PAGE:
|2020-06-09 来源： 中国石化新闻网|
新冠疫情危机正在破坏近年来在关键领域取得的重要进展，同时也阻碍了更广泛技术的进展，这些技术的增长已经面临挑战。例如，长期的经济疲软和低化石燃料价格可能会延迟一些清洁能源投资。 可持续性和气候问题可能会拖延政治议程。 资金短缺的社会可能会继续使用其现有的车辆，建筑物，电器，能源基础设施和工业设施，而不是用碳密集程度较低的替代品来替代它们。
郝芬 译自 油气新闻网
Clean energy progress hindered by Covid-19: IEA
While a majority of clean energy technologies and sectors are failing to keep pace with long-term climate, air pollution and energy access goals, Covid-19 crisis could further impede the progress, said the International Energy Agency (IEA).
The IEA’s latest Tracking Clean Energy Progress report assesses a full range of energy technologies and sectors to provide a definitive snapshot of clean energy progress in 2019. Only 6 out of 46 technologies and sectors were “on track” with the IEA’s Sustainable Development Scenario, which maps out pathway to reach the goals of the Paris Agreement on climate change, deliver universal energy access and significantly reduce air pollution. Another 24 technologies showed some progress while 16 technologies were “off track.”
Examples of technologies that remained “on track” by the end of 2019 include electric vehicles, lighting and data centres, but these account for only a small share of potential emissions reductions in the Sustainable Development Scenario.
Two technology areas have been downgraded in this year’s update, and not a single technology or sector has been upgraded. Nuclear power is now “off track” as new nuclear capacity brought online in 2019 was only half the amount added in 2018. Energy storage – previously “on track” – has been downgraded as annual installations fell for the first time in nearly a decade.
Many of the largest sources of global emissions remain “off track.” The power sector accounts for around 40% of energy-related CO2 emissions but remains “off track” for the third year in a row. Power sector emissions fell by only 1.3% in 2019, well short of the 4% annual average reduction through 2030 that is envisaged in the Sustainable Development Scenario.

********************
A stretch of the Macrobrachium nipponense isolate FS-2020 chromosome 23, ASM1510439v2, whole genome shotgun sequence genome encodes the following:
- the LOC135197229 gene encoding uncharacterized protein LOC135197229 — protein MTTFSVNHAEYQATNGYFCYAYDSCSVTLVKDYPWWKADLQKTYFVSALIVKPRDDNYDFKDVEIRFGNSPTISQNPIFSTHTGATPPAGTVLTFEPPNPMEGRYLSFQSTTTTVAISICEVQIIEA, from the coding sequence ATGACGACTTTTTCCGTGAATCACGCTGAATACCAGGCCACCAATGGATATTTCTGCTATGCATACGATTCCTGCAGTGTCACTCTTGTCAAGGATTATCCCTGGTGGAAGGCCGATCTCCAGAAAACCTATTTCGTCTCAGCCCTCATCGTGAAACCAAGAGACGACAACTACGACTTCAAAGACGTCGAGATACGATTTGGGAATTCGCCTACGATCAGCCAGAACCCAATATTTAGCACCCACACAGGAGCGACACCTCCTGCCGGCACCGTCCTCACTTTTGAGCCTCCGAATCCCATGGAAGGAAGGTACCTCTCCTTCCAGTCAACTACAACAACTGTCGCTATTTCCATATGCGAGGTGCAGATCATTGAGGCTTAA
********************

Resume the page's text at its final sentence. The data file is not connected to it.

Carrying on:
The buildings sector also remains off track, with emissions rising again in 2019 to an all-time high. Another concerning development was the slowdown in fuel economy improvements around the world as car buyers continued to purchase bigger vehicles.
The Covid-19 crisis is disrupting important progress that has been achieved in key areas in recent years while also stunting advances in a wider range of technologies whose growth was already facing challenges. For example, a prolonged period of economic weakness and low fossil fuel prices may delay some clean energy investments. Sustainability and climate issues may slip down political agendas. Cash-strapped societies may continue to use their existing stock of vehicles, buildings, appliances, energy infrastructure and industrial facilities rather than replacing them with less carbon-intensive alternatives.
“There were warning signs even before the crisis, which is now threatening to further slow the development of clean energy technologies,” said Dr Fatih Birol, the IEA Executive Director. “This is not the time to take our foot off the pedal. Our latest findings make clear the urgent need for governments to do more to foster the growth of these technologies, which can create jobs, stimulate economic growth and also help us accelerate transitions to cleaner energy systems.”
This year's release of updated figures comes with a sector-by-sector summary of Covid-19 impacts, which will be followed in the coming days by an article examining key emerging issues that the crisis is creating for clean energy technologies. In the autumn, a major report will review all relevant data from the first half of 2020 more comprehensively.
The Tracking Clean Energy Progress report provides a comprehensive, rigorous and up-to-date analysis of clean energy transitions across a full range of technologies and sectors. It makes use of the IEA’s unique understanding of markets, modelling and energy statistics to track and assess technology progress in terms of deployment, performance, investment, policies and innovation.
The report highlights recommended actions for governments, industry and other key actors in the global energy system. It also draws on the IEA’s extensive global technology network, which includes 6,000 researchers across nearly 40 Technology Collaboration Programmes.